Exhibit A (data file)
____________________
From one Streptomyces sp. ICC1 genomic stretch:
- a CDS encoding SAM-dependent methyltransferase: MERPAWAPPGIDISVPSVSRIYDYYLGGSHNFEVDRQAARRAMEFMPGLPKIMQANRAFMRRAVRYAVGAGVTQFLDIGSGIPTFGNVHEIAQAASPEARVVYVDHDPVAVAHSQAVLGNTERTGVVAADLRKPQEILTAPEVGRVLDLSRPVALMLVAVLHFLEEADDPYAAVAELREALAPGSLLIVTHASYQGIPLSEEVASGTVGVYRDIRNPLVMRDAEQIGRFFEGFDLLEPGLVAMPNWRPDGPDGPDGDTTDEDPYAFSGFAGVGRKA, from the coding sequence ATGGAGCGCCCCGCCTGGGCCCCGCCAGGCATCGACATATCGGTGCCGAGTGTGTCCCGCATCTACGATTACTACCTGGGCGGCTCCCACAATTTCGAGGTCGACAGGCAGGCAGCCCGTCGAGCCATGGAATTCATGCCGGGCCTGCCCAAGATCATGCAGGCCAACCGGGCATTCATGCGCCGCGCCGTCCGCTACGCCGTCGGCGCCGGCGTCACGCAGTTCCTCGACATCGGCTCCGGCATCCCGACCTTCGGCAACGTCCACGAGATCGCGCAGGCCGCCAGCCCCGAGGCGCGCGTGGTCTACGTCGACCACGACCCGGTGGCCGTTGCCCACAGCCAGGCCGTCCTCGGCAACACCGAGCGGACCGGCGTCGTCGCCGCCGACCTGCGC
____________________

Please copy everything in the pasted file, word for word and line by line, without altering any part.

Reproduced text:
From one Streptomyces sp. ICC1 genomic stretch:
- a CDS encoding SAM-dependent methyltransferase: MERPAWAPPGIDISVPSVSRIYDYYLGGSHNFEVDRQAARRAMEFMPGLPKIMQANRAFMRRAVRYAVGAGVTQFLDIGSGIPTFGNVHEIAQAASPEARVVYVDHDPVAVAHSQAVLGNTERTGVVAADLRKPQEILTAPEVGRVLDLSRPVALMLVAVLHFLEEADDPYAAVAELREALAPGSLLIVTHASYQGIPLSEEVASGTVGVYRDIRNPLVMRDAEQIGRFFEGFDLLEPGLVAMPNWRPDGPDGPDGDTTDEDPYAFSGFAGVGRKA, from the coding sequence ATGGAGCGCCCCGCCTGGGCCCCGCCAGGCATCGACATATCGGTGCCGAGTGTGTCCCGCATCTACGATTACTACCTGGGCGGCTCCCACAATTTCGAGGTCGACAGGCAGGCAGCCCGTCGAGCCATGGAATTCATGCCGGGCCTGCCCAAGATCATGCAGGCCAACCGGGCATTCATGCGCCGCGCCGTCCGCTACGCCGTCGGCGCCGGCGTCACGCAGTTCCTCGACATCGGCTCCGGCATCCCGACCTTCGGCAACGTCCACGAGATCGCGCAGGCCGCCAGCCCCGAGGCGCGCGTGGTCTACGTCGACCACGACCCGGTGGCCGTTGCCCACAGCCAGGCCGTCCTCGGCAACACCGAGCGGACCGGCGTCGTCGCCGCCGACCTGCGC